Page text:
Rich: He calls her Gail, after Galatea, which is a nod to the myth of Pygmalion. That story, and it's more modern iterations--both the George Bernard Shaw play Pygmalion and the musical "My Fair Lady"--have as much to do with Madame Frankenstein as Mary Shelley and the Universal Monster series. The idea of controlling a woman and teaching her to be more of a "lady" to suit his own selfish desires was very much at the core of what Megan brought to me when she pitched Madame Frankenstein. Henry Higgins, the one who takes on Eliza Doolittle as his pet project, is a really fascinating character to me. He's essentially a blowhard and a bit of a deviant, and not at all sympathetic if he's not played by a really good actor like Rex Harrison or Leslie Howard. I liked the challenge of creating that kind of character. Vincent is unequivocally the villain, but my job was to try to make him at least somewhat understandable. At times, the reader should hopefully feel sorry for him. At the same time, Gail does go through a transformation. The woman she was back when she was alive is not necessarily the same person who ends up rising from the laboratory slab, or even who she is at the end of the series.
Nrama: Who are some of your inspirations, Megan? Your style has an almost mid-60's Disney vibe to it.
Levens: That's definitely the first time I've heard that comparison! The earliest comics I remember really connecting with, as far as the art, were Jeff Smith's Bone, Rumiko Takahashi's Ranma 1/2, and Terry Moore's Strangers in Paradise. So, black-and-white books with very expressive characters. I was obsessed with Bruce Timm's character designs for "Batman: The Animated Series", so I think my characters echo some of that influence (especially the ladies). In college I discovered Craig Thompson's Blankets, which was the book that definitely changed my idea about what comics could be and the kind of stories that could be told in them, so his work had a huge impact on my storytelling. And I always loved Adam Hughes for drawing beautiful, strong women.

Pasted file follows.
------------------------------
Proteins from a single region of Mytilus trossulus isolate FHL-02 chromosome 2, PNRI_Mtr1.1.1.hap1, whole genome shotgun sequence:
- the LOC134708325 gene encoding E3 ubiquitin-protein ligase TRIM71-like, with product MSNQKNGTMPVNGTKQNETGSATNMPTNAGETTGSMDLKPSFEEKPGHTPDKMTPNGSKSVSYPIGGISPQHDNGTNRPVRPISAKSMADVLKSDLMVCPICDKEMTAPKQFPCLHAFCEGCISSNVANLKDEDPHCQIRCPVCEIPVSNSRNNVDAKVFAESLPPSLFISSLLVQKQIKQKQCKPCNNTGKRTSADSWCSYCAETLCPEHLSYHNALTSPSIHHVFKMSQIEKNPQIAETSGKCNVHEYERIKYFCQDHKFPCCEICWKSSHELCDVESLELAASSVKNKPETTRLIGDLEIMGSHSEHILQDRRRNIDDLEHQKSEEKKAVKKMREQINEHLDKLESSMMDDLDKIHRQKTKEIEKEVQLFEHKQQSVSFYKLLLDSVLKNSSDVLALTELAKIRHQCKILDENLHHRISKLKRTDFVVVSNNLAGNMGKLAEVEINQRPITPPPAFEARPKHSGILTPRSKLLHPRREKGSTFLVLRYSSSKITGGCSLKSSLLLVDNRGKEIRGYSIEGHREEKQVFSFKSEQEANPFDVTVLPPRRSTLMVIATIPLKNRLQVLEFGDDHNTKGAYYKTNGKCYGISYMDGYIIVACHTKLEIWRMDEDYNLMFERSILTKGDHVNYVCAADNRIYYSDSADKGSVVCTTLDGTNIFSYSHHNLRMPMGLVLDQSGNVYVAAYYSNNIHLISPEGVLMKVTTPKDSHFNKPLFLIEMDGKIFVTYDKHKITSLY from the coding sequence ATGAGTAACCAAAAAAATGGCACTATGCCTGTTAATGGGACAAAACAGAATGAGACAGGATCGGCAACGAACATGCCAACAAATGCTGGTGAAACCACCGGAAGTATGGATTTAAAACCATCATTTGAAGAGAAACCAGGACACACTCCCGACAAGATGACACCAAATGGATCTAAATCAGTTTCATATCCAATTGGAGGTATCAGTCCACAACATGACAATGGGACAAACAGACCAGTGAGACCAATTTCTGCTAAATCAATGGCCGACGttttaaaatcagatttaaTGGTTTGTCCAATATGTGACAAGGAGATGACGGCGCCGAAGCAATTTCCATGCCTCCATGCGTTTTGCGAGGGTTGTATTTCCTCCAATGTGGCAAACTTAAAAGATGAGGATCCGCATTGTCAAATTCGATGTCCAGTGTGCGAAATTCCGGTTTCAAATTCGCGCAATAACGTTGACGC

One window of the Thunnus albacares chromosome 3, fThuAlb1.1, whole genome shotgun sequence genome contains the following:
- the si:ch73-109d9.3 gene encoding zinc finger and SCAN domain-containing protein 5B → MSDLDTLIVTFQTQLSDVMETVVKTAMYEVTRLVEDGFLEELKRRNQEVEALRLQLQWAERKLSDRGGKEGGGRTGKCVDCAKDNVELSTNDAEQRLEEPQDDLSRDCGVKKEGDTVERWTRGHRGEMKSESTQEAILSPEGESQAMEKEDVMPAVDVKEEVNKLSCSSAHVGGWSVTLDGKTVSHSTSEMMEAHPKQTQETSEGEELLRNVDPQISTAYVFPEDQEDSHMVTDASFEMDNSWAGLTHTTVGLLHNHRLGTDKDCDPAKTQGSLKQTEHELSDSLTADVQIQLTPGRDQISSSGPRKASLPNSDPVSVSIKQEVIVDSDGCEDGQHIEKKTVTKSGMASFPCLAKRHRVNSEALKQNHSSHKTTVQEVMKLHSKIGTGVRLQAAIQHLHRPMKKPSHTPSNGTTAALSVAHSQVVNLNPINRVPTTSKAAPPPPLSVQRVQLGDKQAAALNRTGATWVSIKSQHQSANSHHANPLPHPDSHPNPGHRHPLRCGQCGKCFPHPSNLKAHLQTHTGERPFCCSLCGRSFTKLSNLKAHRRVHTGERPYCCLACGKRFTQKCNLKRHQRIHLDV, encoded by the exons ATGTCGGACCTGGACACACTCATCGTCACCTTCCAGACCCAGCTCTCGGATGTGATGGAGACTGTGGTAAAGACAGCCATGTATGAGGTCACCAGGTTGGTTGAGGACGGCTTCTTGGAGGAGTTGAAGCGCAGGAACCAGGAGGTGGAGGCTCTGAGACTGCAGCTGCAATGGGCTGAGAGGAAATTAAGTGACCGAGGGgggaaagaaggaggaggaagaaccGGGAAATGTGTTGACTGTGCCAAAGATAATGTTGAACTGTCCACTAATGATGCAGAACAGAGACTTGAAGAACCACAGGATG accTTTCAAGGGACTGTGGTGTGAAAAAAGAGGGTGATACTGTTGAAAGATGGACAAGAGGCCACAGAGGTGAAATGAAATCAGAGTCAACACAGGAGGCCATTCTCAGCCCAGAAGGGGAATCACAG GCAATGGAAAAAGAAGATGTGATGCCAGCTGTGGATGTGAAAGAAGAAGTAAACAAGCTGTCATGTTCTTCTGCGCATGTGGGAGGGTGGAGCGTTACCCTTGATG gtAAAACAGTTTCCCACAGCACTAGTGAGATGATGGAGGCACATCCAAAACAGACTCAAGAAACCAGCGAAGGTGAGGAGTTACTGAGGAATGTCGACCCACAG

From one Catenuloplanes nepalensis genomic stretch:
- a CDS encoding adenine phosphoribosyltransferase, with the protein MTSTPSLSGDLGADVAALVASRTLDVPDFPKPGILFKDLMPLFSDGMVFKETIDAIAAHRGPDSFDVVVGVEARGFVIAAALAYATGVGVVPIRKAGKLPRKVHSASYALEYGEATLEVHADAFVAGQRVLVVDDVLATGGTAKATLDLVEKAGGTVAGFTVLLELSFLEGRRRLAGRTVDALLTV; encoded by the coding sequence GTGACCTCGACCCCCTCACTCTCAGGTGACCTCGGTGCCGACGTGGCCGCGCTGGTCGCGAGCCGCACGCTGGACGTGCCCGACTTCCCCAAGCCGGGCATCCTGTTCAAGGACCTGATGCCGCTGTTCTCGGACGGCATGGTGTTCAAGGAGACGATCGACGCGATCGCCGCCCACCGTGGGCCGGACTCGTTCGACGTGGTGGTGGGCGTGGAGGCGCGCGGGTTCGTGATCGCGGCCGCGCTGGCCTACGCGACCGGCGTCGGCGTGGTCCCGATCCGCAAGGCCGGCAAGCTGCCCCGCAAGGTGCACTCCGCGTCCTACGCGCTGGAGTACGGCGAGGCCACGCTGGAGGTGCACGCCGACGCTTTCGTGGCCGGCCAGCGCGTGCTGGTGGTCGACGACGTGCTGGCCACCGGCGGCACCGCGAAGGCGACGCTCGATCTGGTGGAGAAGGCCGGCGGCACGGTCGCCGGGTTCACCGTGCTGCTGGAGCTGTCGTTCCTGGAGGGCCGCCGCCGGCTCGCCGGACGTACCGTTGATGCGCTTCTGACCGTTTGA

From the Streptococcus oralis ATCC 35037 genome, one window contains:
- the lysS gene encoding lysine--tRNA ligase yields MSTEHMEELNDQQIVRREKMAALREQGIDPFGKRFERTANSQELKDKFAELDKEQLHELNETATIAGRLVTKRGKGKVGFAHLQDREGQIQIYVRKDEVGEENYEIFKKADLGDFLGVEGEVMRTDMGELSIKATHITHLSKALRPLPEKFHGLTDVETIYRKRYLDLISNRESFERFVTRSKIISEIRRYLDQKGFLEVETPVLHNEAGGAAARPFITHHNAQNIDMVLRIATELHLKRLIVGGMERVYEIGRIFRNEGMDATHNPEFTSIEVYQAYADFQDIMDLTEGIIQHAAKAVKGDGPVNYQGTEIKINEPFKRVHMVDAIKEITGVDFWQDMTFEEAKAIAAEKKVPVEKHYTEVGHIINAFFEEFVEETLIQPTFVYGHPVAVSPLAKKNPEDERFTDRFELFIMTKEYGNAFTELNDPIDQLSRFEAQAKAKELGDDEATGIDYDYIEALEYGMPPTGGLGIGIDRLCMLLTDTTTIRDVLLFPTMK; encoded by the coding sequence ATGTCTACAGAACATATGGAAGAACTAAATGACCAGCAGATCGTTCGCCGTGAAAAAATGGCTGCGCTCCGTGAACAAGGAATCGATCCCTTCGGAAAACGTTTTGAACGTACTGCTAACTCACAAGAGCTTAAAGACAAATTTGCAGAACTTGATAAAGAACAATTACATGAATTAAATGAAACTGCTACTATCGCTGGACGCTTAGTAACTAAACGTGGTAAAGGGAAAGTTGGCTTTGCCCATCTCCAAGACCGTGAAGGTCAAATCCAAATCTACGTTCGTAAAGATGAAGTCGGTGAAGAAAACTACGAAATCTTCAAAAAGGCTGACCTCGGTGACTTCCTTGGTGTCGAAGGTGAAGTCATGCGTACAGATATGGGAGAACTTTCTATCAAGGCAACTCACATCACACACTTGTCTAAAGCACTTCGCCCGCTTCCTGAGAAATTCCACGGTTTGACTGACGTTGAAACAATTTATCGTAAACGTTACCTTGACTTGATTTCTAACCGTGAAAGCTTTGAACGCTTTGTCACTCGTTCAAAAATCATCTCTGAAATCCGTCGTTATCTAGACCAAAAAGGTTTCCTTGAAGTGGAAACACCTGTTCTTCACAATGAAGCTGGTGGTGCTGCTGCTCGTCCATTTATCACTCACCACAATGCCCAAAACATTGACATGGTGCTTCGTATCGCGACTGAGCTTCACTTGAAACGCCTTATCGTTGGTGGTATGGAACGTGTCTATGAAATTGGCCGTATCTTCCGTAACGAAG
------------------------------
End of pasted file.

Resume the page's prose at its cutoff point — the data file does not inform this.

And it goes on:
Nrama: The book is in black and white instead of color, was there an artistic purpose for that? Maybe to give it a horror movie feel?
Levens: I always saw the book in black and white, or at most, gray tones. I just always felt that was the best way to get the feel of the story across...part of it had to do with echoing the old Universal horror films, and it was also a matter of getting to play with more dramatic, stylized inking. When you're not going to color later, your finished inks have to really pop, and it was a fun opportunity for me to push myself and play more with textures, spot blacks, and the overall black and white design of a page.
Nrama: If Vincent is the villain of the story, who is the hero here? Gail? Henry?
Rich: It's kind of difficult to put any of them in the role. Henry's investigation into what Vincent is doing may have some noble intentions buried in their, but he is still being a bully, still looking to make Vincent miserable for his own selfish ends.
Though we certainly are hoping readers will root for Gail to get her freedom, the story is more of a tragedy, I guess, because there are no heroes in a traditional sense. Rather, it's a tale of several people whose lives are hopelessly entangled, and the bad things this relationship causes.
Nrama: Who came up with the concept of the time period setting here? Any reason why you chose this era?